Last weekend the Walkers Are Welcome Towns Network’s tenth anniversary get-together was held in Hebden Bridge, Calderdale. Hebden Bridge was the first Walkers Are Welcome town, inspired by local residents Andrew Bibby and Gwen Goddard.
The event was hosted by the three Walkers Are Welcome towns in the Calder valley: Hebden Bridge, Mytholmroyd and Todmorden under the umbrella of Heart of the Pennines.
We met at the splendid Birchcliffe Centre, a former Baptist chapel.
About a quarter of the towns were represented, and the banner made of embroidered squares from some of the towns was displayed.
We were delighted to welcome three guests from Japan who are involved in the Japan Footpath Association.
The event organisers had put on a series of walks through the week preceding the conference, using public transport and exploring the magnificent moors, valleys and villages. I was sorry to have missed them, but I did enjoy a walk beside the Rochdale canal both mornings before breakfast, and the sight of two kingfishers flashing across the canal.
The first speaker at the get-together was Andrew Bibby, who created Hebden Bridge as a Walkers Are Welcome town, based on Fair Trade principles, and who inspired the network.
As patron of the network, I spoke next, (roughly) as follows.
I have a soft spot for Hebden Bridge having campaigned for access, with Mo Ludlam and Andrew on the Access to Boulsworth Campaign, and taken part in rallies and photo opportunities on the forbidden moorland around Widdop reservoir. I was here on 8 March 1999, the historic day on which Michael Meacher announced that the government would legislation for a right of access on open country.
I first came to Hebden Bridge in 1983 when I was gathering evidence to write the Ramblers’ contribution to the Countryside Commission’s Uplands Debate. Hebden Bridge was already on the map as a heritage centre, before the brown signs sprung up throughout the country; it celebrated its industrial heritage and used this to improve the local economy. That innovation has persisted ever since, and has brought us Walkers Are Welcome towns—which are now expanding internationally. We are privileged to have with us Takashi Oda, Yukiki Kamiya and Keiji Maegawa from Japan to talk about the Japan Footpath Association and their brand of Walkers Are Welcome.
The main strength of Walkers Are Welcome is to demonstrate the value of walking to the local economy and therefore the benefits of investing in paths and access. We know that it pays. The 870-mile Wales Coast Path cost £10 million to build and generated £32 million in its first year, paying for itself many times over.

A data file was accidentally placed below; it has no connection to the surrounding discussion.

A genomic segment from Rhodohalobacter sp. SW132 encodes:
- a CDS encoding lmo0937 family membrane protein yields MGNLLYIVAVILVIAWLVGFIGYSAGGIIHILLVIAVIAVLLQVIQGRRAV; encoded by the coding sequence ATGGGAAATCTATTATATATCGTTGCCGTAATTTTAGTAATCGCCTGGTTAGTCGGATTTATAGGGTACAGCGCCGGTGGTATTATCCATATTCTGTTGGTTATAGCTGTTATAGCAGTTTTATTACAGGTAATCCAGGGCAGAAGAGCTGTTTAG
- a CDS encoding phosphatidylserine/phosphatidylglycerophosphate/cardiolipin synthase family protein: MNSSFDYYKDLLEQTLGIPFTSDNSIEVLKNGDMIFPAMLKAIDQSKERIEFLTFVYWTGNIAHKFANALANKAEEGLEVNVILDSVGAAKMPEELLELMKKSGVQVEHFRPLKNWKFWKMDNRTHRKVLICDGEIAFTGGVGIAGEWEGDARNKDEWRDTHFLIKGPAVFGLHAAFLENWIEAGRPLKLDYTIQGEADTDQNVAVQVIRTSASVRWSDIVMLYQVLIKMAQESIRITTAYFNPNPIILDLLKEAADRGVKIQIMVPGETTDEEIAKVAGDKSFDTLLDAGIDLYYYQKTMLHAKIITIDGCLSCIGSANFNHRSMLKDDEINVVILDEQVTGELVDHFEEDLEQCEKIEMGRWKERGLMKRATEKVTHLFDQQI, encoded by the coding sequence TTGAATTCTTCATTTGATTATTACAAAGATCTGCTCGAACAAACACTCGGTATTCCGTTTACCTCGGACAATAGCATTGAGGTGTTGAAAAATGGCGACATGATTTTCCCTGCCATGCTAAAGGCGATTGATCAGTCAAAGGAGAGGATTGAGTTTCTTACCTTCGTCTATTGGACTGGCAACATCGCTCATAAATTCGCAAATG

Last year Prime Minister Theresa May wrote the foreword to the government’s Tourism Action Plan:
But many overseas visitors never venture beyond London, so over 50% of their spending is in the capital. While we want tourist numbers to remain high, we also want the benefits of growth to be felt across the whole of the UK. This is a beautiful country, offering so much to see and do throughout, and we must do everything we can to make sure that visitors are encouraged to explore beyond the capital.
Walkers Are Welcome towns help to spread visitor income—we are doing just what the government wants.
We know that we boost the local economies but we need facts and figures from our towns. When you fill in your annual survey please give the best information you can about the difference you have made and the amount of money you have generated.
There are plenty of access issues for us to get involved in. Natural England is making good progress with the England Coast Path and has now started work on every stretch. Volunteers can help to identify the route, study the plans and respond to the consultations. We all need to be researching our historic ways before they are lost on 1 January 2026 with the closure of the English definitive maps. In Wales the government is sensibly proposing to abandon the 2026 guillotine, and it has recently consulted on new measures for access, many of them good, some of them worrying—such as opening all footpaths to horse-riders and cyclists as a matter of course. In Scotland, where the Land Reform Act gives freedom to roam, people are now turning their attention to improving the paths.
And over and above all this looms the prospect of Brexit. Whatever we think of it, Brexit provides an opportunity to direct the £3 billion of agricultural money to more and better public access. That is something for which we must all lobby.
Walkers Are Welcome towns are unique in having such a broad base of support—walkers, businesses, councils and many other interests. This means we are well placed to influence decision makers. Locally you can put pressure on your councillors, Members of Parliament, health and wellbeing boards and others, to improve facilities for walkers. Nationally with the backing of our towns we can lobby ministers and the three parliaments.
Walkers Are Welcome is a movement whose time has come. We must gather the evidence of the difference we make and use it to influence those who take the decisions which affect us.